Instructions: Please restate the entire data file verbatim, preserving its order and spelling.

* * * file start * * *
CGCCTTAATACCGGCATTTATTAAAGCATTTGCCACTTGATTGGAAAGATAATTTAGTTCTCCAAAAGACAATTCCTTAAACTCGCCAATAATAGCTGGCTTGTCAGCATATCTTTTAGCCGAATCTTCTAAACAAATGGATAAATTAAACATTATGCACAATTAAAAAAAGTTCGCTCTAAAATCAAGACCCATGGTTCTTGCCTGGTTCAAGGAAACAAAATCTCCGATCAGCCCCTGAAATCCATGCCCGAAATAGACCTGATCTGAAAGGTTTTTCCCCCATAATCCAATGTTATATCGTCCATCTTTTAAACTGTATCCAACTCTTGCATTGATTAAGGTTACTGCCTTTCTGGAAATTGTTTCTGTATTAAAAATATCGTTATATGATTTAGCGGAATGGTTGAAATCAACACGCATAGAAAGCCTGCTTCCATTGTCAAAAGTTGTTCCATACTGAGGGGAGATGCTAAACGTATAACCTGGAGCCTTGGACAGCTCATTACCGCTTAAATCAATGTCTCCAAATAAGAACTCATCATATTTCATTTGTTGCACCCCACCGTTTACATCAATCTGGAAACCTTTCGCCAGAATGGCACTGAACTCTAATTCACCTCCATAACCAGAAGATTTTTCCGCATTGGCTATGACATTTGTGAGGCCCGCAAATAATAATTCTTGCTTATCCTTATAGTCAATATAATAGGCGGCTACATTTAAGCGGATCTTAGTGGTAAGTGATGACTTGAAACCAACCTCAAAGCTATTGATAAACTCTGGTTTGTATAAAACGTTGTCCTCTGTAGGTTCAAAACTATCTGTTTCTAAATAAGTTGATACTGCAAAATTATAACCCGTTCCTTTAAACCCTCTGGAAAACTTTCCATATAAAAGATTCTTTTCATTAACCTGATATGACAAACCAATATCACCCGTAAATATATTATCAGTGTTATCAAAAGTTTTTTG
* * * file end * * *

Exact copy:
CGCCTTAATACCGGCATTTATTAAAGCATTTGCCACTTGATTGGAAAGATAATTTAGTTCTCCAAAAGACAATTCCTTAAACTCGCCAATAATAGCTGGCTTGTCAGCATATCTTTTAGCCGAATCTTCTAAACAAATGGATAAATTAAACATTATGCACAATTAAAAAAAGTTCGCTCTAAAATCAAGACCCATGGTTCTTGCCTGGTTCAAGGAAACAAAATCTCCGATCAGCCCCTGAAATCCATGCCCGAAATAGACCTGATCTGAAAGGTTTTTCCCCCATAATCCAATGTTATATCGTCCATCTTTTAAACTGTATCCAACTCTTGCATTGATTAAGGTTACTGCCTTTCTGGAAATTGTTTCTGTATTAAAAATATCGTTATATGATTTAGCGGAATGGTTGAAATCAACACGCATAGAAAGCCTGCTTCCATTGTCAAAAGTTGTTCCATACTGAGGGGAGATGCTAAACGTATAACCTGGAGCCTTGGACAGCTCATTACCGCTTAAATCAATGTCTCCAAATAAGAACTCATCATATTTCATTTGTTGCACCCCACCGTTTACATCAATCTGGAAACCTTTCGCCAGAATGGCACTGAACTCTAATTCACCTCCATAACCAGAAGATTTTTCCGCATTGGCTATGACATTTGTGAGGCCCGCAAATAATAATTCTTGCTTATCCTTATAGTCAATATAATAGGCGGCTACATTTAAGCGGATCTTAGTGGTAAGTGATGACTTGAAACCAACCTCAAAGCTATTGATAAACTCTGGTTTGTATAAAACGTTGTCCTCTGTAGGTTCAAAACTATCTGTTTCTAAATAAGTTGATACTGCAAAATTATAACCCGTTCCTTTAAACCCTCTGGAAAACTTTCCATATAAAAGATTCTTTTCATTAACCTGATATGACAAACCAATATCACCCGTAAATATATTATCAGTGTTATCAAAAGTTTTTTG